X-ray observations of radio-loud AGN



One of the fundamental still open questions of extragalactic astronomy is the difference between radio-loud and radio-quiet AGN. While both types are thought to be ultimately powered by accretion onto a supermassive black hole, it is puzzling how radio-loud sources manage to produce powerful, relativistic jets which are instead absent in their radio-quiet counterparts. Recent studies show that the host galaxies and environments of the two types of AGN are not radically different as once thought, restricting the origin of the radio-loud/radio-quiet (RL/RQ) dichotomy to the structure of their central engines.

The X-rays may be the key to understand RL/RQ AGN since they are produced in the inner regions, and carry to us features which are the imprints of the accretion process. These include 1) the fluorescent Fe Kalpha emission line at rest-frame energies 6.4 keV, whose profile depends strictly on the gravitational potential well around the black hole and the size of the emission region; and 2) the Compton reflection component - a bump peaking around 20 keV in the X-ray spectrum. Studies of Seyfert 1s with ASCA and RXTE showed that both features are strong in these sources. In particular, the Fe Kalpha line profile is generally broad and asymmetric to the red, supporting an origin in a standard, cold accretion disk, from gas at a distance of 6-10 gravitational radii from the black hole.

Our group (R. Sambruna, M. Eracleous, and R. Mushotzky) was among the first to start a systematic study with ASCA and RXTE of radio-loud AGN, specifcally Broad-Line Radio Galaxies (BLRGs) and quasars. We found that the X-ray spectra of radio-loud AGN are different from their radio-quiet counterparts (Sambruna et al. 1999; Eracleous et al. 2000; see summary in Sambruna et al. 2002). Briefly, the Fe Kalpha line is narrower and weaker in BLRGs than in Seyfert 1s, with equivalent widths EW ~ 100 eV, widths ~ 40,000 km/s FWHM, and unresolved profiles. In contrast, Seyfert 1s typically have EWs ~250 eV, width ~50,000 km/s FWHM, and the line profile has a prominent red wing. In addition, the Compton reflection hump is weak or absent in BLRGs, with upper limits to its strength R~0.5, while in most Seyfert 1s R~1, where R=Omega/2pi is the covering factor of the reprocessing medium.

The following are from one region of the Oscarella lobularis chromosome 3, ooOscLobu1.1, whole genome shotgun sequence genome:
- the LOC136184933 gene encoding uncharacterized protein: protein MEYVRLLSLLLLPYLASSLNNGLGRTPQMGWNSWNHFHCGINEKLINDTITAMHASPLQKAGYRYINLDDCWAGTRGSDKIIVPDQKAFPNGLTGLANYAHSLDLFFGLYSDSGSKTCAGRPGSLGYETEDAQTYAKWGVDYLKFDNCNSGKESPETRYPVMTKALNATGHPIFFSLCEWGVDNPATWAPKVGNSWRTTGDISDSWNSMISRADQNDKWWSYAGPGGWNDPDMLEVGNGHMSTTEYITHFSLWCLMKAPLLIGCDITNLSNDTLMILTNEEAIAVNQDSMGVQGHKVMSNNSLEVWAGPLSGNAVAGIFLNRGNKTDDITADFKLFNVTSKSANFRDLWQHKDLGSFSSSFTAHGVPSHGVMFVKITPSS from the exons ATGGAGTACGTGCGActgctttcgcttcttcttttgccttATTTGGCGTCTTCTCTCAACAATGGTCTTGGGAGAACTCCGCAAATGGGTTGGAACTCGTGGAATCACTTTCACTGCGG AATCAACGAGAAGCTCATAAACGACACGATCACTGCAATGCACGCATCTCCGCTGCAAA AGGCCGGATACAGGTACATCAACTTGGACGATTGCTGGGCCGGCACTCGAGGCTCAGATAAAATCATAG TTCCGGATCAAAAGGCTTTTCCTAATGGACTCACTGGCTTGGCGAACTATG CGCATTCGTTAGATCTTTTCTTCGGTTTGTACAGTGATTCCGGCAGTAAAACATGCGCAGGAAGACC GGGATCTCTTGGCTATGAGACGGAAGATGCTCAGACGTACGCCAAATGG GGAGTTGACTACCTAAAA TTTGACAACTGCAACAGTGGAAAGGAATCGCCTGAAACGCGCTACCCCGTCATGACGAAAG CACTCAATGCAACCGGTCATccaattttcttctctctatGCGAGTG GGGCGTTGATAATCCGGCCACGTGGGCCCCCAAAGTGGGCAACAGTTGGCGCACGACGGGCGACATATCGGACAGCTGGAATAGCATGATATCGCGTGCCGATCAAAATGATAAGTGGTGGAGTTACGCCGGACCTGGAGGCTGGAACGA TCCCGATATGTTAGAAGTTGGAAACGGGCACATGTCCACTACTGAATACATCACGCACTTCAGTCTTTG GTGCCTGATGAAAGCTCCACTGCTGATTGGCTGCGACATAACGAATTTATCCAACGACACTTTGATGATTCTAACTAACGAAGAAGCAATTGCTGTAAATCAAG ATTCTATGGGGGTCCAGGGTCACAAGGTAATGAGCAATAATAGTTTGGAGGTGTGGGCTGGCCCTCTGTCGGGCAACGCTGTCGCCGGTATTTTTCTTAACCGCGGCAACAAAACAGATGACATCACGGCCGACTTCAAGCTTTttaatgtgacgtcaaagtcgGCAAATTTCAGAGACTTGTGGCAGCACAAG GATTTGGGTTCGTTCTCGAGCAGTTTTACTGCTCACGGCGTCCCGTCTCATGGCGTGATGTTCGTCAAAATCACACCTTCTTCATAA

We interpret these results as evidence for a fundamentally different structure of the accretion flow in RL sources. One possibility is that the inner disk in BLRGs is occupied by an ion torus, or ADAF. In this scenario, the \feka\ line in BLRGs is narrower than in Seyferts because it is produced in the cold disk exterior to the ADAF, at larger distances from the black hole. An alternative model was recently proposed by Ross, Fabian, and collaborators, and purports that the disks in BLRGs are more strongly ionized than in Seyfert 1s, explaining the lack of strong Compton reflection components. It is also possible that the reflection features in BLRGs originate in a distant molecular torus, as proposed by other groups.

While there is no confirmed model, the bottom line from ASCA, RXTE, and SAX studies of RL AGN is that their X-ray spectra are fundamentally different from RQ AGN. We are in the process to acquire more sensitive XMM and Chandra data for well-selected RL sources in order to test in detail the structure of their central engines and discriminate among the above models.

This work is supported by NASA funds through the LTSA, ADP, and XMM programs.

Recent Publications of the Group:





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